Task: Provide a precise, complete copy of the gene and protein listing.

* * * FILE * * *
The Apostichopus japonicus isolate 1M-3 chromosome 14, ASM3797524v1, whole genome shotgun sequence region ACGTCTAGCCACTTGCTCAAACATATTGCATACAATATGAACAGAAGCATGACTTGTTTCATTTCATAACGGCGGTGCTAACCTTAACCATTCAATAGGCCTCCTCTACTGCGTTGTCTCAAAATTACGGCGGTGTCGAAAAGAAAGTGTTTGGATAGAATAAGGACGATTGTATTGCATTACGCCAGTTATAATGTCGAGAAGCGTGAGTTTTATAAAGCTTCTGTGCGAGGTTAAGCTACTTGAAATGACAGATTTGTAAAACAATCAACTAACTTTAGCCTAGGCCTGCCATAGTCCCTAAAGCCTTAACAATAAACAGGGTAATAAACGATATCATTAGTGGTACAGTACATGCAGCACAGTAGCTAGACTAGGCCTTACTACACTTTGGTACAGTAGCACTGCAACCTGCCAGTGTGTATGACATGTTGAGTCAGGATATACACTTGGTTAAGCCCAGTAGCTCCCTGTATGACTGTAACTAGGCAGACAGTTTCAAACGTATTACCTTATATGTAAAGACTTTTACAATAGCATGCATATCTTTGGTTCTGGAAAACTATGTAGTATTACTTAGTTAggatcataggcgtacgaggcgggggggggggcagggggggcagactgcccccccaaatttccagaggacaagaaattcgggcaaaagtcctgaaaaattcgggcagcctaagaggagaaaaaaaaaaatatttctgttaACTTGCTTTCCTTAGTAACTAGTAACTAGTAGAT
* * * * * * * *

The Apostichopus japonicus isolate 1M-3 chromosome 14, ASM3797524v1, whole genome shotgun sequence region ACGTCTAGCCACTTGCTCAAACATATTGCATACAATATGAACAGAAGCATGACTTGTTTCATTTCATAACGGCGGTGCTAACCTTAACCATTCAATAGGCCTCCTCTACTGCGTTGTCTCAAAATTACGGCGGTGTCGAAAAGAAAGTGTTTGGATAGAATAAGGACGATTGTATTGCATTACGCCAGTTATAATGTCGAGAAGCGTGAGTTTTATAAAGCTTCTGTGCGAGGTTAAGCTACTTGAAATGACAGATTTGTAAAACAATCAACTAACTTTAGCCTAGGCCTGCCATAGTCCCTAAAGCCTTAACAATAAACAGGGTAATAAACGATATCATTAGTGGTACAGTACATGCAGCACAGTAGCTAGACTAGGCCTTACTACACTTTGGTACAGTAGCACTGCAACCTGCCAGTGTGTATGACATGTTGAGTCAGGATATACACTTGGTTAAGCCCAGTAGCTCCCTGTATGACTGTAACTAGGCAGACAGTTTCAAACGTATTACCTTATATGTAAAGACTTTTACAATAGCATGCATATCTTTGGTTCTGGAAAACTATGTAGTATTACTTAGTTAggatcataggcgtacgaggcgggggggggggcagggggggcagactgcccccccaaatttccagaggacaagaaattcgggcaaaagtcctgaaaaattcgggcagcctaagaggagaaaaaaaaaaatatttctgttaACTTGCTTTCCTTAGTAACTAGTAACTAGTAGAT